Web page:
Heterogeneous microstructures and corrosion resistance of biomedical Co-Cr-Mo alloy fabricated by electron beam melting (EBM)

Daixiu Wei, Yuichiro Koizumi, Akihiko Chiba, Kosuke Ueki, Kyosuke Ueda, Takayuki Narushima, Yusuke Tsutsumi, Takao Hanawa

Research output: Contribution to journalArticlepeer-review

34 Citations (Scopus)


We have investigated the spatial distribution of microstructures of a Co-Cr-Mo alloy rod fabricated by Electron Beam Melting (EBM) method along built height. The topside of the rod is rich in γ-fcc phase and consists of fine grains with high local distortion density. The bottom part has an ε-hcp single phase and consists of relatively coarser grains with low local distortion density. The middle part of the rod consisted of the mixture of both phases. The mean grain size increases from 56 μm (at the top of the rod) to 159 μm (at the bottom), and is accompanied by a decrease in the γ-fcc phase fraction. On the other hand, a large number of precipitates including the main M 23 X 6 phase and minor phases (η-phase and π-phase) were observed. The area fraction of the precipitates increases gradually from 5.26% (at the top) to 8.73% (at the bottom), and the relative proportion of each phase fluctuates at different positions. The hardness of the top side is lower than that of the bottom side. As a result, the hardness of the samples, as well as the area fraction of precipitates formed in the samples, increases gradually from top to bottom of the rod, while corrosion resistance is uniformly high throughout the rod almost independently of the location. The mechanism behind the formation of phase distribution is discussed in terms of thermodynamic phase stability and kinetics of phase transformation accompanying the thermal history during the post-solidification process.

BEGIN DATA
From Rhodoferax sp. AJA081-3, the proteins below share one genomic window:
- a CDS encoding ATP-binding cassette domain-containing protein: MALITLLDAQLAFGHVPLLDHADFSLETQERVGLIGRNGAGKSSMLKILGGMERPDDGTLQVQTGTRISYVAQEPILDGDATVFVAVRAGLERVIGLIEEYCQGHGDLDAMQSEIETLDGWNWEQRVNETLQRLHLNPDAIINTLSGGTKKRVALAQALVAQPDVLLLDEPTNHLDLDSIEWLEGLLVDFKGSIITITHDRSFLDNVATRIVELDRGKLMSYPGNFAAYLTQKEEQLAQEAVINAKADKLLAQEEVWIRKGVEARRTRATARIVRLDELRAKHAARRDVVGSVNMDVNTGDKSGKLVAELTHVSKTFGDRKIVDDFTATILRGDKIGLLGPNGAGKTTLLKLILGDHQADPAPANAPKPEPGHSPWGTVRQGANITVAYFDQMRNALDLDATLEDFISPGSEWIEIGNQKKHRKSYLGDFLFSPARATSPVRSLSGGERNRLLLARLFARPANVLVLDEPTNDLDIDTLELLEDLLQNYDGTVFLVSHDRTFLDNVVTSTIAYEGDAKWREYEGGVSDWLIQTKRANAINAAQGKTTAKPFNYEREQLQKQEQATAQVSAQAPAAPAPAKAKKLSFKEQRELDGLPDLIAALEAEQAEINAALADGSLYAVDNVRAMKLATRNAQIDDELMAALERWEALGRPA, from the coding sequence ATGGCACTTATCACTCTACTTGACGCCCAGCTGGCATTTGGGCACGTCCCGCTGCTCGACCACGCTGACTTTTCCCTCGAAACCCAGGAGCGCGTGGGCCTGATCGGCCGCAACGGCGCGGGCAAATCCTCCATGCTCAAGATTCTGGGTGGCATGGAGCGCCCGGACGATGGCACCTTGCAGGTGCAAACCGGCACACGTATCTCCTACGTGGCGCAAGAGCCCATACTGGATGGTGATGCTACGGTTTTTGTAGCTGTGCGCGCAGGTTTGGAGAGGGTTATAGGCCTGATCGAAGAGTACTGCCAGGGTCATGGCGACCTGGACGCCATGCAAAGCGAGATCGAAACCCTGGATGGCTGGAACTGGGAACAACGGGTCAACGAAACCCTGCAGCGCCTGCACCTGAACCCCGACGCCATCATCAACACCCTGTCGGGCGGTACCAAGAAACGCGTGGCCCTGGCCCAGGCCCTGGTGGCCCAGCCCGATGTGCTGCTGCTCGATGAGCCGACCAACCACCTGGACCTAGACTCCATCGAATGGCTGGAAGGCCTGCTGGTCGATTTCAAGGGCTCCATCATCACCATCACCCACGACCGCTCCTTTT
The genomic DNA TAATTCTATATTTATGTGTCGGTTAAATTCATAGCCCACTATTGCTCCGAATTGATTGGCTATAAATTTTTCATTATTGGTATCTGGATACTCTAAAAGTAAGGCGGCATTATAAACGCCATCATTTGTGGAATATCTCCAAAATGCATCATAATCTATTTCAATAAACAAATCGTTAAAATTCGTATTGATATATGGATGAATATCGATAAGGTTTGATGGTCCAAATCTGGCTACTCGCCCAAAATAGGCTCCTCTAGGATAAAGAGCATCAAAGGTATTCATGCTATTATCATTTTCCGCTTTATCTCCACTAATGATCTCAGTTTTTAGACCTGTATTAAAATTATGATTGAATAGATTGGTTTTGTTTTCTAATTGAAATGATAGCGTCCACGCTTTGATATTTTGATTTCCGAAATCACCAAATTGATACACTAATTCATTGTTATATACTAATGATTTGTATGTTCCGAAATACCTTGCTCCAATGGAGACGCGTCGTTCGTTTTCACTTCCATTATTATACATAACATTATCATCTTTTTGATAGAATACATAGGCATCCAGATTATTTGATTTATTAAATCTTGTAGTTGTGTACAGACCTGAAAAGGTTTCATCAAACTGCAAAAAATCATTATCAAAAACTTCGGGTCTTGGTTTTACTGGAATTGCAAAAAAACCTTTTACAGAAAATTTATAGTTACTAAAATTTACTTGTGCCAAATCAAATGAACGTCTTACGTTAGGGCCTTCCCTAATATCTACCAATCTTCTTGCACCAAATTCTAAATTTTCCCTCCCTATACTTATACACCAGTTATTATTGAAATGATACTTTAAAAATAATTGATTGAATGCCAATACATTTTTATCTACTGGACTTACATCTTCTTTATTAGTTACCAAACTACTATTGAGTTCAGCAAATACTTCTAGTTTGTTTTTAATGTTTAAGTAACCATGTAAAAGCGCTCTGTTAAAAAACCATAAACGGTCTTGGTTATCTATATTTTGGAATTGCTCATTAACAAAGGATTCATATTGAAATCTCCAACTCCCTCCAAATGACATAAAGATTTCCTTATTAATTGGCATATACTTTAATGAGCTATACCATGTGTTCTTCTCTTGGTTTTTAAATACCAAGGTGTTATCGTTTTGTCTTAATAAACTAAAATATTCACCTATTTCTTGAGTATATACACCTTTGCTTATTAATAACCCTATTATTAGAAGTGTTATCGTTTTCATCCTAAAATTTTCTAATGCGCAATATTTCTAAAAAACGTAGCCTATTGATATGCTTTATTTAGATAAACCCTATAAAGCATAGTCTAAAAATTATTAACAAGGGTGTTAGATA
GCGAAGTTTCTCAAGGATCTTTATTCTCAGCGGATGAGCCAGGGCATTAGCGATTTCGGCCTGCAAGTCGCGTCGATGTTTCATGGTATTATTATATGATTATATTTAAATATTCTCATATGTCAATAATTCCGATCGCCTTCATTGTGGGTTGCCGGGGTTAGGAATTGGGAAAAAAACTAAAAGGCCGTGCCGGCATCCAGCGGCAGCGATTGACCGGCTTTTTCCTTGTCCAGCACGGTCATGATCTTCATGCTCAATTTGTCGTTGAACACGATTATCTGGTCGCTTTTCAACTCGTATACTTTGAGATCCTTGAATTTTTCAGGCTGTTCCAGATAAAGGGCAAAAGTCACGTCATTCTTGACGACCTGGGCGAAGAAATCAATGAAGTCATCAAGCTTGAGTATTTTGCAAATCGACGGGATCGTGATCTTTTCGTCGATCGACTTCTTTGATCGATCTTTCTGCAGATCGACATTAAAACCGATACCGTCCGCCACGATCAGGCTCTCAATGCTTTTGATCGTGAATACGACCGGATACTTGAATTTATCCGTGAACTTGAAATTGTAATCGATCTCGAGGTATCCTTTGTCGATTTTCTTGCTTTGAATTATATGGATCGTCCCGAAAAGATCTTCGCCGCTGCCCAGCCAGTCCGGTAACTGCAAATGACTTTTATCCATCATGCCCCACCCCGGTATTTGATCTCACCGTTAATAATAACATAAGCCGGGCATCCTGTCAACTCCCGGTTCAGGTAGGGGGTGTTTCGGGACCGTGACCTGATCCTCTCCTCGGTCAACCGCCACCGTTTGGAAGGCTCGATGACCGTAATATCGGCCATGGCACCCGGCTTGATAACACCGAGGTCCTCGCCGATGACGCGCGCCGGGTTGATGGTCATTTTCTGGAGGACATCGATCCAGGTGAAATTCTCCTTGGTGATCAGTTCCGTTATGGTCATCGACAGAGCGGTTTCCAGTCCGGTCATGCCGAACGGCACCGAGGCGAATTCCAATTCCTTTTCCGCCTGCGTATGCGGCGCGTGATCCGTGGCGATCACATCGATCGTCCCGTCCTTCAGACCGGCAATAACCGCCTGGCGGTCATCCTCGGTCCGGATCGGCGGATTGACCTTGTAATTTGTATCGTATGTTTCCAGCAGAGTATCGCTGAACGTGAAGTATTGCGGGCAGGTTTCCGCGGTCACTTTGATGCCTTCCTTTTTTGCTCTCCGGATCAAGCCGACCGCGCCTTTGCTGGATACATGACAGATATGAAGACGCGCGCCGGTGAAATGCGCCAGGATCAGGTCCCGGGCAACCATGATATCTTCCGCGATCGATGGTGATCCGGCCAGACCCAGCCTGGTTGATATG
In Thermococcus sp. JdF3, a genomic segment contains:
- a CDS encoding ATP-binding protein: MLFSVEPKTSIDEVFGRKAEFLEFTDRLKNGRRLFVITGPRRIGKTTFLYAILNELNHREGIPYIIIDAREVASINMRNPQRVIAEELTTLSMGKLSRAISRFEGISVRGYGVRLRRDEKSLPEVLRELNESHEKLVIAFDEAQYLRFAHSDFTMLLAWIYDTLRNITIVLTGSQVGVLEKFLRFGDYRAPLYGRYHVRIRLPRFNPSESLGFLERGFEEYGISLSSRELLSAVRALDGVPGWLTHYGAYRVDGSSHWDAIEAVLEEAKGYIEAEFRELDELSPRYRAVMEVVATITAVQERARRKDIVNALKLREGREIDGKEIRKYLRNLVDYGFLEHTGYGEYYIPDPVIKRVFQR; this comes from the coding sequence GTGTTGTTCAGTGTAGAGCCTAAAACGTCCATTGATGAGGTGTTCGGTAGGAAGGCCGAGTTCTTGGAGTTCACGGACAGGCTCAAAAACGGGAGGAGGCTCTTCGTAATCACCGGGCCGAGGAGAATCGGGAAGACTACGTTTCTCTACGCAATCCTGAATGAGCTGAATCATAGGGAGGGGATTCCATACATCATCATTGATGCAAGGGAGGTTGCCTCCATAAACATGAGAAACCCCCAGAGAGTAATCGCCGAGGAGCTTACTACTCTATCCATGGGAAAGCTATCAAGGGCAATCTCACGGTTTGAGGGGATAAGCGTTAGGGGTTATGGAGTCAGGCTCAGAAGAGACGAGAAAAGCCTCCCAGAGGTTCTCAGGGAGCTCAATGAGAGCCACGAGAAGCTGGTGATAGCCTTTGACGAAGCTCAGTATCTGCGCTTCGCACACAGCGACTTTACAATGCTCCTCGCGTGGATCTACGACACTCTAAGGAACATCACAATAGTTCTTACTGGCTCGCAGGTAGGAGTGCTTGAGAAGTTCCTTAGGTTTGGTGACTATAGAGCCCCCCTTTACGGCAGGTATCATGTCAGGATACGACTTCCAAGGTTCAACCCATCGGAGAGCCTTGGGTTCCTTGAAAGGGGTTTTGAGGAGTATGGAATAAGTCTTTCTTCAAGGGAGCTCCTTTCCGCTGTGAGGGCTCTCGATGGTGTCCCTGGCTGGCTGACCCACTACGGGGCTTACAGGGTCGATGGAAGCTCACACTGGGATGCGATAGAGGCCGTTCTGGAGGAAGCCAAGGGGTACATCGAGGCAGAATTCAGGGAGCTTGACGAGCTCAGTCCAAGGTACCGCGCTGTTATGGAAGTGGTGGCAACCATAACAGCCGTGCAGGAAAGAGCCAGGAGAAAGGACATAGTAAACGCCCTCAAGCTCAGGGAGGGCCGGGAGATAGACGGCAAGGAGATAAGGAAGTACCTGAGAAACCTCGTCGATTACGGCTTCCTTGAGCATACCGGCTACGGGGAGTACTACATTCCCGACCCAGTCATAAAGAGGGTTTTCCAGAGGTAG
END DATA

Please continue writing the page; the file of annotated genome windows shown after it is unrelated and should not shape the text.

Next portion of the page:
Original languageEnglish
Pages (from-to)103-114
Number of pages12
JournalAdditive Manufacturing
Publication statusPublished - 2018 Dec


  • Additive manufacturing
  • Cobalt chromium molybdenum alloy
  • Electron beam melting
  • Phase transformation
  • Precipitates

ASJC Scopus subject areas

  • Biomedical Engineering
  • Materials Science(all)
  • Engineering (miscellaneous)
  • Industrial and Manufacturing Engineering


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